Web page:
Alcohol: Some drinkers may claim, “I drink every day, but not excessively,” or “I only drink on weekends, but I drink a lot when I do.” One could classify the second sentence as binge drinking. Binge drinking is defined by the NIAAA as a pattern of alcohol consumption that raises the blood alcohol concentration (BAC) to 0.08 percent, or 0.08 grams per deciliter, or above. This pattern indicates that an average adult should have five or more drinks (for men) or four or more drinks (for women) in a period of two hours.
To be clear, binge drinking refers to consuming four or more drinks in a single event within two to three hours for women and five or more drinks on a single occasion for males. But in terms of overall health impact, how does a pint or a peg a day compare to many pints or pegs over the weekend? Before delving further into the subject, it’s crucial to remember that the majority of the experts we spoke with claimed alcohol is bad for your body and that there is no safe amount to consume. Even those who discussed a reasonable upper limit on consumption included a caveat, stating that there isn’t enough evidence to support safe alcohol consumption. A recent report from the World Health Organization (WHO) in The Lancet Public Health journal states that there is no completely safe level of consumption and even small amounts may have negative effects on health.
Expert in gastroenterology at P. D. Hinduja Hospital & Medical Research Centre, Dr. Pavan Dhoble, explains that the concept of “safe drinking” is incorrect in and of itself. He gave examples of how having just one drink could cause pancreatitis. “What many people often forget is that alcohol has an impact on both the pancreas and the liver.”
While some medical specialists advise modest alcohol use for generally healthy people (under 90 ml per week), Dr. Mahendra Singh Rajput, an assistant professor of gastroenterology at Amrita Hospital in Faridabad, notes that this prescription may not apply to everyone. It is highly recommended that people who already have medical issues like diabetes and hypertension abstain from alcohol. In summary, those with certain health conditions should abstain from alcohol consumption, even though moderate drinking may be appropriate for some. It’s particularly important to educate women about the risks of excessive alcohol use, emphasizing the impact on liver health and other women’s health issues. Overall, it’s recommended for everyone to avoid chronic excessive alcohol use and make informed choices for their well-being.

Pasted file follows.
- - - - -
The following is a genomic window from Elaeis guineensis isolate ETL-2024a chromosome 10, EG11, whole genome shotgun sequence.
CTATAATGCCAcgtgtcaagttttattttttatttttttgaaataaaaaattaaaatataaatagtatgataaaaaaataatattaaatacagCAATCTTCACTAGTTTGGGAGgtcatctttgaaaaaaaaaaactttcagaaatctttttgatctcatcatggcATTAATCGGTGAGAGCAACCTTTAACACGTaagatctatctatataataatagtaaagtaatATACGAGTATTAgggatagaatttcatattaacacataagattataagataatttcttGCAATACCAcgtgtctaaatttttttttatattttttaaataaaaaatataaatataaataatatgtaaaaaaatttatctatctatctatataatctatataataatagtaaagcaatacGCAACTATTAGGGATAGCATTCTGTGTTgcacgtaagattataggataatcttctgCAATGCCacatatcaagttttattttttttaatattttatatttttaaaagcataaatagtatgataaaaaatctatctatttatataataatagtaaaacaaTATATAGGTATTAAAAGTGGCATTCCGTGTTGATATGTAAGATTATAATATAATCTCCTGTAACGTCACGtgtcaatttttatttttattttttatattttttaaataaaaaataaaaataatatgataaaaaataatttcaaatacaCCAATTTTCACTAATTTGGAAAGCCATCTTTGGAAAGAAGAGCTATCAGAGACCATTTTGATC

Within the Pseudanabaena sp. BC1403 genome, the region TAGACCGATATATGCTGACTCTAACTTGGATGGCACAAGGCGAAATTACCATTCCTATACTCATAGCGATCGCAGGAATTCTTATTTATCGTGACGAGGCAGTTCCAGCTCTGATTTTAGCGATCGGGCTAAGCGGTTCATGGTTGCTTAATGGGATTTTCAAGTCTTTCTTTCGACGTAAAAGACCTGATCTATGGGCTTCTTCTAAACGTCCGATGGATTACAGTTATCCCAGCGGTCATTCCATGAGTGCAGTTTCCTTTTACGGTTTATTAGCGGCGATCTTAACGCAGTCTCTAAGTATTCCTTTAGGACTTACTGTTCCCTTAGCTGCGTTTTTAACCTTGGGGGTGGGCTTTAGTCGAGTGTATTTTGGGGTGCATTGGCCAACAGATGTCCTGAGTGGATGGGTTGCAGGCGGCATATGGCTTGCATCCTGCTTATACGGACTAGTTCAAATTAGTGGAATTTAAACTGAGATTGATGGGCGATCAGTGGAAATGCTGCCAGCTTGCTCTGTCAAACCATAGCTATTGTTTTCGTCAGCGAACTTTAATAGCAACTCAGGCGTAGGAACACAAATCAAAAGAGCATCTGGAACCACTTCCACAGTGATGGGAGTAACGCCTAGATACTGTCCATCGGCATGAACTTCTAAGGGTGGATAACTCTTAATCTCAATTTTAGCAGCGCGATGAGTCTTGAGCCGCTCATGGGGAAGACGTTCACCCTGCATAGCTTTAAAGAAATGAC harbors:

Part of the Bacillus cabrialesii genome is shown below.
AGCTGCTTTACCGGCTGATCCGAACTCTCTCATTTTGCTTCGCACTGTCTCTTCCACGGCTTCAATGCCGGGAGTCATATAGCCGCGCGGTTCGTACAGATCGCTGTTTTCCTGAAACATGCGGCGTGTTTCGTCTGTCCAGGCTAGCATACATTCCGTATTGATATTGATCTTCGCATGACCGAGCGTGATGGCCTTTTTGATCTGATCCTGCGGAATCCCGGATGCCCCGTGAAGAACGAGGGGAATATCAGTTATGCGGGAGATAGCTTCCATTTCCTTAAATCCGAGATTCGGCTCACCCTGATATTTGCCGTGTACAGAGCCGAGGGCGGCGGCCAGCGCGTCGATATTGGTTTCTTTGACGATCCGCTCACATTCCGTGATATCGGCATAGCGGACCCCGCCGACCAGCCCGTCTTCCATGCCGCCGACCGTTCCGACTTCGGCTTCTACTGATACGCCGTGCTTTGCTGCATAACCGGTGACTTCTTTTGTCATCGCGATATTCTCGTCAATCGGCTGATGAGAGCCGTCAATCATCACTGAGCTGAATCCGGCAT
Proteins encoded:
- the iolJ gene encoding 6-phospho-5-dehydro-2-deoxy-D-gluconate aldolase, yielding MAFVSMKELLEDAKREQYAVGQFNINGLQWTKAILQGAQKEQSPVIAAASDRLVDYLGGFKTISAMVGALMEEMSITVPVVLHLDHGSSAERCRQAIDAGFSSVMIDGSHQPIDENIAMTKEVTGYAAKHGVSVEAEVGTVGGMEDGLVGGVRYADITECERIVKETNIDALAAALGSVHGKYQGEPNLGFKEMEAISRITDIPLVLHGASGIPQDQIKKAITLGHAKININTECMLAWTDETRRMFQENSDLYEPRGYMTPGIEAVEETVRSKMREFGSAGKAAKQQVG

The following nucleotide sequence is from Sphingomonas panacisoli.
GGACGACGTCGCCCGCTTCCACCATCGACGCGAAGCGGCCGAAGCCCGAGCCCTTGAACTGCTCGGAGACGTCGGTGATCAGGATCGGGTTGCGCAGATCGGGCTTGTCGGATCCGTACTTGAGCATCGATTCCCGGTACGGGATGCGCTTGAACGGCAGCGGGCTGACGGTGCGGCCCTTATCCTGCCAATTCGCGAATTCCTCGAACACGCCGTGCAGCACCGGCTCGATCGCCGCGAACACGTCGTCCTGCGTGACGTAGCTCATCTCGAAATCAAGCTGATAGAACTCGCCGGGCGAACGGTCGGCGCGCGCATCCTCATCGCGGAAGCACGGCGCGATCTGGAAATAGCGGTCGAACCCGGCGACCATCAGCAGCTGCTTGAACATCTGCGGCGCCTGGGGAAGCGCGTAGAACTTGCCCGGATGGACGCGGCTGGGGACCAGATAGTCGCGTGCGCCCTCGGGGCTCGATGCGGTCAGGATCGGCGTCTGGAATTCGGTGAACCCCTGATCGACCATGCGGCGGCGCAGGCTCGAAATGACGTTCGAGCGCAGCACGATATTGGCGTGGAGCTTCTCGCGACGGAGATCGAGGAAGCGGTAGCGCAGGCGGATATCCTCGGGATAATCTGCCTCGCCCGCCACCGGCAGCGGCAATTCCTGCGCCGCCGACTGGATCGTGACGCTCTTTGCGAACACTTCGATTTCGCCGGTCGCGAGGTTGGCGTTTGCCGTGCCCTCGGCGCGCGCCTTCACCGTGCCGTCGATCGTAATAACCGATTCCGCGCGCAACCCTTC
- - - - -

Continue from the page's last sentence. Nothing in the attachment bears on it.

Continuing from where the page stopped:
Alcohol: “But I only drink beer…”
Patients often tell Dr. Sanjiv Saigal, Principal Director and Head of Hepatology & Liver Transplant at Max Hospital, Saket, that they simply consume beer and do not view it as alcohol. It’s crucial to remember that drinking beer has the same benefits as ingesting any other kind of alcohol. Beer, whisky, rum, gin, and other types belong to the same group as hard drinks. What matters is the percentage of consumption by volume in weight. Whatever its form, alcohol affects the body in the same way.
It can impair decision-making, planning and cognitive functioning. Another important factor is denial of the person having a drinking problem. It delays diagnosis. Patients have excuses and explanations of the amount they are consuming as well as frequency.”
To put it briefly, each person’s level of drinking affects their liver and other organs differently. It’s critical to understand that certain people may still have negative effects from drinking in lesser amounts. It is therefore not advisable to mimic or cite others’ drinking habits while comparing one’s tolerance or health to others’.